Long After His Nightmare Years in Berlin, Author William Shirer Relives His Professional Triumph
On a sleepy Sunday afternoon in the Berkshire hills of Massachusetts, a few members of the Boston Symphony Orchestra gather in a turn-of-the-century house in Lenox for chamber music topped off by sausages and beer. Though the musicians get plenty of practice in the Boston's summer series at nearby Tanglewood, they seem to enjoy this busman's holiday almost as much as their witty, white-haired host. At 80, after a career spent chronicling the follies of nations and horrors of war, William Shirer is content in the tranquillity of country life.
Moreover, this contemplative interlude has inspired an impressive body of work. Shirer's newest nonfiction best-seller, The Nightmare Years, 1930-1940 (Little, Brown, $22.50), borrows heavily from his best-known historical narratives: Berlin Diary, published in 1941, and 1960's monumental The Rise and Fall of the Third Reich. Yet Nightmare Years is also a personal account of Shirer's life as an American reporter in Nazi-dominated Europe—first for the Chicago Tribune and with Hearst's Universal wire service, then with Edward R. Murrow as part of CBS' European radio team.
For Shirer, close proximity to the Nazis as CBS' man in Berlin was a journalistic high point and a severe personal test. Getting his stories—and then getting them out from behind enemy lines—often involved as much cunning as skill. Shirer beat even the German news services in broadcasting the French armistice in 1940. But as his coverage of the Third Reich won the respect of his bosses, Shirer was repelled daily by the horrors of the regime and the stupidity of the leaders behind the Nazi juggernaut. Often only a few feet from Hitler, Shirer was an intense—and not dispassionate—observer of the German people. "On the whole," he says, "Germans were arrogant, insensitive and really loud."
Shirer's outspokenness and liberal stance later brought him into disfavor when CBS cracked down on its correspondents for giving political opinions on the air. Murrow and CBS boss William Paley eased Shirer out in 1947 at age 43. "Murrow destroyed my career for a while," says Shirer, "but he got me writing books, which was a blessing in disguise." The writing years have mainly taken place in Lenox. Shirer relies heavily for research on the yellowed diaries he has been keeping since his 15th year. So far they have helped him through 14 books, including a memoir of his friend and mentor Mahatma Gandhi (whom he covered in 1930-31), three novels and a 1976 autobiography of his early years, 20th Century Journey.
The son of a successful Chicago lawyer, who died of appendicitis at 42, the young Shirer distinguished himself as early as the fourth grade by writing essays about Russia. By then he was already proclaiming his ambition to become a trench-coated foreign correspondent. After graduating from Coe College, a small liberal arts school in Iowa, he borrowed $200, boarded a cattle boat and sailed for Europe. Determined to find a job on an American newspaper in France, he landed one with the Paris edition of the Chicago Tribune and later graduated to correspondent. His first major assignment was covering the arrival of Charles Lindbergh after his epic flight across the Atlantic in 1927.
Then, and later, Shirer's career took precedence over his private life. Still, he struggled for many years to be a good—if frequently absent—husband and father. His first wife, whom he married in 1931, was Tess Stiberitz, a Viennese painter and archaeologist. The marriage broke up in 1972—partly, says Shirer, because he and Tess, both working at home, were "together too much." He remains close to their daughters, Inga, 46, whose first novel will come out next spring, and Linda, 42, a translator and editor.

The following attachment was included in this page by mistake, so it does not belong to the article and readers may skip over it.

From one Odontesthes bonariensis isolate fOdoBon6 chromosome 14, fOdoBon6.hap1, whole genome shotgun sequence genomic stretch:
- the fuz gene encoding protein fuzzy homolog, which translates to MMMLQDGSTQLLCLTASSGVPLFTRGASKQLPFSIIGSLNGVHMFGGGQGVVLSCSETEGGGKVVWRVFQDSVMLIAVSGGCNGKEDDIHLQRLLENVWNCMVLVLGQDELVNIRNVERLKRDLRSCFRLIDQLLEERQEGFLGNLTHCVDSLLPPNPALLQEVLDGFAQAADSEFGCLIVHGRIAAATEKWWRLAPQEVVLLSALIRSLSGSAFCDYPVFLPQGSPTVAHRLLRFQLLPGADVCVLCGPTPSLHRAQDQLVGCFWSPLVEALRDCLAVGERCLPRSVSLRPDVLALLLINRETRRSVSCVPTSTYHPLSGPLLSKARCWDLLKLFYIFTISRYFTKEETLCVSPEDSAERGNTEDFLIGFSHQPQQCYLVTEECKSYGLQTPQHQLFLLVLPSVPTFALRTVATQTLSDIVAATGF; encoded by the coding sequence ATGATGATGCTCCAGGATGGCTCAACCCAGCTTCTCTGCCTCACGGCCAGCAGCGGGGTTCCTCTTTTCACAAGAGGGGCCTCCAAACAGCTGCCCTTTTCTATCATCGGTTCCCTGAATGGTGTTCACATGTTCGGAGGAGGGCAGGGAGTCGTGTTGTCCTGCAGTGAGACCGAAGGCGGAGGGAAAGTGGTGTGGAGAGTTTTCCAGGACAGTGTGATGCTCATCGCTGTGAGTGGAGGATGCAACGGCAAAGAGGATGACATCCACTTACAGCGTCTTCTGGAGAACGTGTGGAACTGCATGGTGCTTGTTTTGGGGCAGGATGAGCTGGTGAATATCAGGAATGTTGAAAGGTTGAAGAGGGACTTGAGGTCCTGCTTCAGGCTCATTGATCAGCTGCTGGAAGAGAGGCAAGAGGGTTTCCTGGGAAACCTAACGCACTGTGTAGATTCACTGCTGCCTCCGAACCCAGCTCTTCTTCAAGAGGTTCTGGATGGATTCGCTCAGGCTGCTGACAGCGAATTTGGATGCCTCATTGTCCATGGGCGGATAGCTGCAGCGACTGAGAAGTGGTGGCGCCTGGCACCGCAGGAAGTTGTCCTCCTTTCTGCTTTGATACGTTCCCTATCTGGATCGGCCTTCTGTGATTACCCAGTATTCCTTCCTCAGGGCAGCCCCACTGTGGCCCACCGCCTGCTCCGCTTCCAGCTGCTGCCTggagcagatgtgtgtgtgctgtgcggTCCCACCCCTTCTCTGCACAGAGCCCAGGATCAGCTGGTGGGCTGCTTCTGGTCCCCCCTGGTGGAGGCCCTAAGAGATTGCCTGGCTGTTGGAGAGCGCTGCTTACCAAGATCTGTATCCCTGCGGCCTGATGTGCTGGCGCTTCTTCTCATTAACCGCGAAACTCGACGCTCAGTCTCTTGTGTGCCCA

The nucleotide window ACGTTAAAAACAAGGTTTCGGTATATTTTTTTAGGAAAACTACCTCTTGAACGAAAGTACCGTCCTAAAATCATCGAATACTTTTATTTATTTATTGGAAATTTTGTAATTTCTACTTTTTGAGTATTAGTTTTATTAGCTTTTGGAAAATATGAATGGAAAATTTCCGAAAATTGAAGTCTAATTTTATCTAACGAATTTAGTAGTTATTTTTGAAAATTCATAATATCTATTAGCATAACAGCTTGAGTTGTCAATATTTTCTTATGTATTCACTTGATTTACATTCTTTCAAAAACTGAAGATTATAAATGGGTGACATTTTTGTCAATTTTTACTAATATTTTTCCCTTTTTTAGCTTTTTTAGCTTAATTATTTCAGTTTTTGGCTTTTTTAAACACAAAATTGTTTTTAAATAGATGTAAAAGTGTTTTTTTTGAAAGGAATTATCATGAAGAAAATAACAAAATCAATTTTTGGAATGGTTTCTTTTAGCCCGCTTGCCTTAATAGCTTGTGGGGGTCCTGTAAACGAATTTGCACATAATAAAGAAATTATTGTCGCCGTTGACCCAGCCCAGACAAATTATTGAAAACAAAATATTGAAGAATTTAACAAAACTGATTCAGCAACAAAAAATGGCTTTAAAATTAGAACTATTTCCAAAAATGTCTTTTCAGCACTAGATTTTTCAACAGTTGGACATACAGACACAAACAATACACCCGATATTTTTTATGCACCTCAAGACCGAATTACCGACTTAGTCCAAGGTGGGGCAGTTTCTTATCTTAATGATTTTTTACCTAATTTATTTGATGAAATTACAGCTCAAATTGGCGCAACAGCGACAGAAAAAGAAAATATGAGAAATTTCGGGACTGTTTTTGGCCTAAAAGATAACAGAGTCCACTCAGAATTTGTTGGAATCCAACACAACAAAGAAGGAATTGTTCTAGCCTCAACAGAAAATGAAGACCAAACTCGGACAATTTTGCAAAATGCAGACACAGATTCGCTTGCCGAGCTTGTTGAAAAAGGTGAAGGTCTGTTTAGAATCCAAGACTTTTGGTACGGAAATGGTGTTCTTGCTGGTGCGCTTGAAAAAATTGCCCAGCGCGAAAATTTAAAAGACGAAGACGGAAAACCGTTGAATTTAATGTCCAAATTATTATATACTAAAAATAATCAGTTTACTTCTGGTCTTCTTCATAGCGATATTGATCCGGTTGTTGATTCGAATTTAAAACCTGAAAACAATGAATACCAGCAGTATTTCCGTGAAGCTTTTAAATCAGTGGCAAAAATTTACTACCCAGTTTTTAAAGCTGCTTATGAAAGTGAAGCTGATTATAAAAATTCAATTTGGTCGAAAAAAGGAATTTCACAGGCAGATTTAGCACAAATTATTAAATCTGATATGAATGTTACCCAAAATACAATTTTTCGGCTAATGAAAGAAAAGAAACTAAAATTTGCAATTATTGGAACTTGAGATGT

Shirer tried marriage again in the early 1970s, this time to a Lenox woman; it lasted only a few years. Now he is a freewheeling bachelor, strolling about town, his uncombed white hair blowing in the breeze. At other moments Shirer may be found sharing conversation with such literary locals as biographer William Manchester, historian James MacGregor Burns and ex-New York Times correspondent Harrison Salisbury.
One of Shirer's closest friends—though both claim the relationship is strictly platonic—is dancer Marge Champion, first wife of the late Gower Champion. "Bill is an incredible mixture of sophistication and naïveté," says Champion, 60, who watches Shirer's love life with something like admiration. "Since I've known him, he's had several young girlfriends," she reports. "I get the feeling Bill is still a bon vivant."
The bon vivant doesn't appear to be slowing up much in his ninth decade. He is energetic enough to do 20 minutes of daily exercises based on shadowboxing techniques. He has even written a shape-up book, Keeping Fit, which should be published next year. Then there is his daily sail on a local pond and his fiendish devotion to vegetable gardening.
Shirer is similarly obsessive about intellectual pursuits. He decided that he wanted to learn Russian not long ago and now, after lessons from a private tutor, is tickled to find he can almost get through Pushkin in the original. He is currently at work on a play about Tolstoy. Once that is done, Shirer will move on to the third part of his autobiography, which will cover the decades from 1945 to the present. Though the recounting of his extraordinary past has consumed his later years, he is plainly enchanted by the future. "I have a nostalgic feeling for the past, but it would be sad to live in it," he says. "I have never been bored a minute in my life."
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